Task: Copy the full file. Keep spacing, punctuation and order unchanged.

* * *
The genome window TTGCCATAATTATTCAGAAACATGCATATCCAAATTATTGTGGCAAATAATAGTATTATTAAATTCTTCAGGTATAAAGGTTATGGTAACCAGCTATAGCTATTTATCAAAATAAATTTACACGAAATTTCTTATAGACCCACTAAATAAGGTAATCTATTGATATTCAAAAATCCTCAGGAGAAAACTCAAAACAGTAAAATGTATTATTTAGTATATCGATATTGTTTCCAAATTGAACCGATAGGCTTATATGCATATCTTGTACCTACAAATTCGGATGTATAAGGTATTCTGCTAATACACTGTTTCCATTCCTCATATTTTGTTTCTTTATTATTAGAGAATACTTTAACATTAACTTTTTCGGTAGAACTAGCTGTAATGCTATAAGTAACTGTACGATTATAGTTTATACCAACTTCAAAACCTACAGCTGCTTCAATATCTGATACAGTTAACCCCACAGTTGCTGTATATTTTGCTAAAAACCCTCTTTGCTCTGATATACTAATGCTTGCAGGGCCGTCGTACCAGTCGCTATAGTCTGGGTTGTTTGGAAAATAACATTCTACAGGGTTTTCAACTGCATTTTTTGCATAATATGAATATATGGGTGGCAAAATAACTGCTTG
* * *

The genome window TTGCCATAATTATTCAGAAACATGCATATCCAAATTATTGTGGCAAATAATAGTATTATTAAATTCTTCAGGTATAAAGGTTATGGTAACCAGCTATAGCTATTTATCAAAATAAATTTACACGAAATTTCTTATAGACCCACTAAATAAGGTAATCTATTGATATTCAAAAATCCTCAGGAGAAAACTCAAAACAGTAAAATGTATTATTTAGTATATCGATATTGTTTCCAAATTGAACCGATAGGCTTATATGCATATCTTGTACCTACAAATTCGGATGTATAAGGTATTCTGCTAATACACTGTTTCCATTCCTCATATTTTGTTTCTTTATTATTAGAGAATACTTTAACATTAACTTTTTCGGTAGAACTAGCTGTAATGCTATAAGTAACTGTACGATTATAGTTTATACCAACTTCAAAACCTACAGCTGCTTCAATATCTGATACAGTTAACCCCACAGTTGCTGTATATTTTGCTAAAAACCCTCTTTGCTCTGATATACTAATGCTTGCAGGGCCGTCGTACCAGTCGCTATAGTCTGGGTTGTTTGGAAAATAACATTCTACAGGGTTTTCAACTGCATTTTTTGCATAATATGAATATATGGGTGGCAAAATAACTGCTTG